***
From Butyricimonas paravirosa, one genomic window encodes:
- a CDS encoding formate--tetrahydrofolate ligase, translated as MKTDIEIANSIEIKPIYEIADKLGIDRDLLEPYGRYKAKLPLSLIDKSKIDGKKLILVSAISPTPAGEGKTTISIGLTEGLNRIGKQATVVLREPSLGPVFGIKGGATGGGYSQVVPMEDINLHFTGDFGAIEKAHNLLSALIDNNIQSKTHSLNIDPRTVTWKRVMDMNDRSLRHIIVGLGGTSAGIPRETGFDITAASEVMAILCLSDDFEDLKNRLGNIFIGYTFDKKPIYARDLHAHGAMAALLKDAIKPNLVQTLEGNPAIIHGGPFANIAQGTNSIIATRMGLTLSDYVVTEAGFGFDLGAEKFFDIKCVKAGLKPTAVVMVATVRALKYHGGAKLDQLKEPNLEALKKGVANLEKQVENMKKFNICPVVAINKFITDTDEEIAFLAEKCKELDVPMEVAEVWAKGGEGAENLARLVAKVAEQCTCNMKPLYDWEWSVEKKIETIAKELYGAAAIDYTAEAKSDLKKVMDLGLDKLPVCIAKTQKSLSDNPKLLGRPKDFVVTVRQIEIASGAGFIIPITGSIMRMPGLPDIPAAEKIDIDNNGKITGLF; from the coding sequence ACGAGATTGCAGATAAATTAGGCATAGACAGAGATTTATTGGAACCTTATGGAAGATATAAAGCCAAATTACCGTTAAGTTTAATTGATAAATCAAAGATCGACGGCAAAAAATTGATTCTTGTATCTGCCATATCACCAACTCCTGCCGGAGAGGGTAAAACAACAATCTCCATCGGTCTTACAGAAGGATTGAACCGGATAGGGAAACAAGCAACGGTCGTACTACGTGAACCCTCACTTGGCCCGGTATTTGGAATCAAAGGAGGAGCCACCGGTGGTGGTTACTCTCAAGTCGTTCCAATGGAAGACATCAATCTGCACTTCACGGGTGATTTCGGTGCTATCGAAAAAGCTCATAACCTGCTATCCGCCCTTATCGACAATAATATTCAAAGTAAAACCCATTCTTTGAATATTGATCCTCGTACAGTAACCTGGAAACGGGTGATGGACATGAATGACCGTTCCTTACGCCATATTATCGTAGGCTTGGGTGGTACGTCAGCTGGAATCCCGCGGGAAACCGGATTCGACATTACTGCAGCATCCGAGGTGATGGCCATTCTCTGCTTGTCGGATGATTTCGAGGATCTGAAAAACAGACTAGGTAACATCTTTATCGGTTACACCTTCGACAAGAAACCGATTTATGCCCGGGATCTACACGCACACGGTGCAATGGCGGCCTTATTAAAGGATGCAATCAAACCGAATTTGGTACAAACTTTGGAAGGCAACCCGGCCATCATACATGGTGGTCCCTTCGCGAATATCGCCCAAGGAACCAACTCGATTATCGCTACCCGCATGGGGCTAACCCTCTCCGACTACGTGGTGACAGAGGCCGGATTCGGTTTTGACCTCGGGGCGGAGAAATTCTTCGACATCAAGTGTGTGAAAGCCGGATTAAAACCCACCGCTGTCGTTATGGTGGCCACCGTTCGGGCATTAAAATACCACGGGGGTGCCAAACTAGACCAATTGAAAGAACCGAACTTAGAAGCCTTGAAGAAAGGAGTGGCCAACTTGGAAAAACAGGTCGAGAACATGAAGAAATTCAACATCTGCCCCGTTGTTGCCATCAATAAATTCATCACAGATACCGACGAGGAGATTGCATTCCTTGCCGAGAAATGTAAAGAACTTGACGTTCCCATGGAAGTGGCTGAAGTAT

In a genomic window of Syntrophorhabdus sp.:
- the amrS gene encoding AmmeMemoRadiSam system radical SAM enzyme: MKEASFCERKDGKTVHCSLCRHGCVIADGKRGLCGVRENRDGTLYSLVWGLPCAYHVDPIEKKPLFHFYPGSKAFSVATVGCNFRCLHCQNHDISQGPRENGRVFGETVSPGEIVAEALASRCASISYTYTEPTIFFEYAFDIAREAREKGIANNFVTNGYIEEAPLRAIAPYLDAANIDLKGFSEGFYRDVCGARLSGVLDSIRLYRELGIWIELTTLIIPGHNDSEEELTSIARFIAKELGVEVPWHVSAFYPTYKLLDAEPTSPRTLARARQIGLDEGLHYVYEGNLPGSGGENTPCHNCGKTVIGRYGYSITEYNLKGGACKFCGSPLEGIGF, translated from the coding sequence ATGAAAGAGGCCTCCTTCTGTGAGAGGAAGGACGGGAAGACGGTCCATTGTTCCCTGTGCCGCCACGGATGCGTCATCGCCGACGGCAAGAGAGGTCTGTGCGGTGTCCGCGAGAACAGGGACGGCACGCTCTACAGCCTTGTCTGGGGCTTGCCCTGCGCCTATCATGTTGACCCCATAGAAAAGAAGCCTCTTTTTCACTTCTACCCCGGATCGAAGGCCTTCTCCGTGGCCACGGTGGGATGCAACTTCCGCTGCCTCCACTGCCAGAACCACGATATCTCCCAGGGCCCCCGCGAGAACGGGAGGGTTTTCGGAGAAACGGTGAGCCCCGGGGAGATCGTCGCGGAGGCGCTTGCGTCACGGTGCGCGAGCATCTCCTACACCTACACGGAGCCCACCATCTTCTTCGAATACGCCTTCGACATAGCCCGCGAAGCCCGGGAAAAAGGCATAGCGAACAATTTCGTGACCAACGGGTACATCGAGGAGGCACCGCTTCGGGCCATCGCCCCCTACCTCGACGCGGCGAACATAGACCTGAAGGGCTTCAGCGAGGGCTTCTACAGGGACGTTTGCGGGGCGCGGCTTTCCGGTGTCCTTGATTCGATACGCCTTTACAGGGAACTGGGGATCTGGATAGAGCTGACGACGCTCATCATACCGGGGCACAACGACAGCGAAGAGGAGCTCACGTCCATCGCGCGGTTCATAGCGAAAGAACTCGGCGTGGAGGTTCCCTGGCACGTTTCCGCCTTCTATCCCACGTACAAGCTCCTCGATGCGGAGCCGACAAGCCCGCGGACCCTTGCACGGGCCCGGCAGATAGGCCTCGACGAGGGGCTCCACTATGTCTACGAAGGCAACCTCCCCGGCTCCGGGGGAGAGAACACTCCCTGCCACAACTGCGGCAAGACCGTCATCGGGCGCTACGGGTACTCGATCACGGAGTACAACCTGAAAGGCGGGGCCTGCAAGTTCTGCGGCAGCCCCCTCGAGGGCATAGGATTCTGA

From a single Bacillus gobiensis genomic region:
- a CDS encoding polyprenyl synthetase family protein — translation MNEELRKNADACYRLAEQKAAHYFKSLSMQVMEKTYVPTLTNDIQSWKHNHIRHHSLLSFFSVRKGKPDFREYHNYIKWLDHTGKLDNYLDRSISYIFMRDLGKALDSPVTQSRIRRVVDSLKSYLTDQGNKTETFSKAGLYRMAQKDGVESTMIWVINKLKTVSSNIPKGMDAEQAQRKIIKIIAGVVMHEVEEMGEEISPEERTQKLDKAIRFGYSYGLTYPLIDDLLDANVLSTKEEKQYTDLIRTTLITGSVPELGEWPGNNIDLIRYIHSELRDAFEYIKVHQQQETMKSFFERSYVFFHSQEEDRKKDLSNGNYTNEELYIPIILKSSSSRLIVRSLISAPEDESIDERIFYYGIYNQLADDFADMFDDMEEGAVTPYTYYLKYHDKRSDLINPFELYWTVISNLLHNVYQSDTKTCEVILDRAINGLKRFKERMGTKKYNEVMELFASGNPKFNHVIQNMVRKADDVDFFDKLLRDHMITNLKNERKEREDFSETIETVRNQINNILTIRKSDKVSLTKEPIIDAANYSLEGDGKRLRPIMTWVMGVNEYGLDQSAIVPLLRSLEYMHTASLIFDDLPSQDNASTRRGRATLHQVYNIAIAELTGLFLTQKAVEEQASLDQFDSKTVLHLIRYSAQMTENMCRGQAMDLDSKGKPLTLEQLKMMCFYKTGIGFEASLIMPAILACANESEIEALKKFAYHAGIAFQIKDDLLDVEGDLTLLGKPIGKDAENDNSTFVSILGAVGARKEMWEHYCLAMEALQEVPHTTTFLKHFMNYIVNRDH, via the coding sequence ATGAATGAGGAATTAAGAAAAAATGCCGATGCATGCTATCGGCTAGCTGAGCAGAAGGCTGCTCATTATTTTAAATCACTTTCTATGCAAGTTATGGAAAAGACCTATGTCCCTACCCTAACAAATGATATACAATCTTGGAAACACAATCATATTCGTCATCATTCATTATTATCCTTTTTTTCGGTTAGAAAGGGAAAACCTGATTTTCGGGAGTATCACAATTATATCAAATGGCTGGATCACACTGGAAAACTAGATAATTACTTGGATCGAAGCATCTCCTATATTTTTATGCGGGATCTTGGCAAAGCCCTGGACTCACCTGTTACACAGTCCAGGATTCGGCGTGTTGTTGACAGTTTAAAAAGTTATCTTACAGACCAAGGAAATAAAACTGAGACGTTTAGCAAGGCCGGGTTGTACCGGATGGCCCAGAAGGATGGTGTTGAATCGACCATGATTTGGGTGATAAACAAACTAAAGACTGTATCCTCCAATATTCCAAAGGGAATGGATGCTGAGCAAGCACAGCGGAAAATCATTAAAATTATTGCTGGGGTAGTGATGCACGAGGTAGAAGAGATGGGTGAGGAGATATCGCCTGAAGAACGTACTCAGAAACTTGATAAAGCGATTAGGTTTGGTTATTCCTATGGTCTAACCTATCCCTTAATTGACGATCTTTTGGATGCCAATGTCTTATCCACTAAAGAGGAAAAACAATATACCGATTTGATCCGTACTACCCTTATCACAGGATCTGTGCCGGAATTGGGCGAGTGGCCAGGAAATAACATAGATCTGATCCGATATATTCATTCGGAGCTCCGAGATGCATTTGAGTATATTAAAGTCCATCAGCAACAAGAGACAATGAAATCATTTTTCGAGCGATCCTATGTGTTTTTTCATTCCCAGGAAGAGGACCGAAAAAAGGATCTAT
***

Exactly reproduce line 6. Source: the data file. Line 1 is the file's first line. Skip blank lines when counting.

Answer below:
- a CDS encoding polyprenyl synthetase family protein — translation MNEELRKNADACYRLAEQKAAHYFKSLSMQVMEKTYVPTLTNDIQSWKHNHIRHHSLLSFFSVRKGKPDFREYHNYIKWLDHTGKLDNYLDRSISYIFMRDLGKALDSPVTQSRIRRVVDSLKSYLTDQGNKTETFSKAGLYRMAQKDGVESTMIWVINKLKTVSSNIPKGMDAEQAQRKIIKIIAGVVMHEVEEMGEEISPEERTQKLDKAIRFGYSYGLTYPLIDDLLDANVLSTKEEKQYTDLIRTTLITGSVPELGEWPGNNIDLIRYIHSELRDAFEYIKVHQQQETMKSFFERSYVFFHSQEEDRKKDLSNGNYTNEELYIPIILKSSSSRLIVRSLISAPEDESIDERIFYYGIYNQLADDFADMFDDMEEGAVTPYTYYLKYHDKRSDLINPFELYWTVISNLLHNVYQSDTKTCEVILDRAINGLKRFKERMGTKKYNEVMELFASGNPKFNHVIQNMVRKADDVDFFDKLLRDHMITNLKNERKEREDFSETIETVRNQINNILTIRKSDKVSLTKEPIIDAANYSLEGDGKRLRPIMTWVMGVNEYGLDQSAIVPLLRSLEYMHTASLIFDDLPSQDNASTRRGRATLHQVYNIAIAELTGLFLTQKAVEEQASLDQFDSKTVLHLIRYSAQMTENMCRGQAMDLDSKGKPLTLEQLKMMCFYKTGIGFEASLIMPAILACANESEIEALKKFAYHAGIAFQIKDDLLDVEGDLTLLGKPIGKDAENDNSTFVSILGAVGARKEMWEHYCLAMEALQEVPHTTTFLKHFMNYIVNRDH, via the coding sequence ATGAATGAGGAATTAAGAAAAAATGCCGATGCATGCTATCGGCTAGCTGAGCAGAAGGCTGCTCATTATTTTAAATCACTTTCTATGCAAGTTATGGAAAAGACCTATGTCCCTACCCTAACAAATGATATACAATCTTGGAAACACAATCATATTCGTCATCATTCATTATTATCCTTTTTTTCGGTTAGAAAGGGAAAACCTGATTTTCGGGAGTATCACAATTATATCAAATGGCTGGATCACACTGGAAAACTAGATAATTACTTGGATCGAAGCATCTCCTATATTTTTATGCGGGATCTTGGCAAAGCCCTGGACTCACCTGTTACACAGTCCAGGATTCGGCGTGTTGTTGACAGTTTAAAAAGTTATCTTACAGACCAAGGAAATAAAACTGAGACGTTTAGCAAGGCCGGGTTGTACCGGATGGCCCAGAAGGATGGTGTTGAATCGACCATGATTTGGGTGATAAACAAACTAAAGACTGTATCCTCCAATATTCCAAAGGGAATGGATGCTGAGCAAGCACAGCGGAAAATCATTAAAATTATTGCTGGGGTAGTGATGCACGAGGTAGAAGAGATGGGTGAGGAGATATCGCCTGAAGAACGTACTCAGAAACTTGATAAAGCGATTAGGTTTGGTTATTCCTATGGTCTAACCTATCCCTTAATTGACGATCTTTTGGATGCCAATGTCTTATCCACTAAAGAGGAAAAACAATATACCGATTTGATCCGTACTACCCTTATCACAGGATCTGTGCCGGAATTGGGCGAGTGGCCAGGAAATAACATAGATCTGATCCGATATATTCATTCGGAGCTCCGAGATGCATTTGAGTATATTAAAGTCCATCAGCAACAAGAGACAATGAAATCATTTTTCGAGCGATCCTATGTGTTTTTTCATTCCCAGGAAGAGGACCGAAAAAAGGATCTAT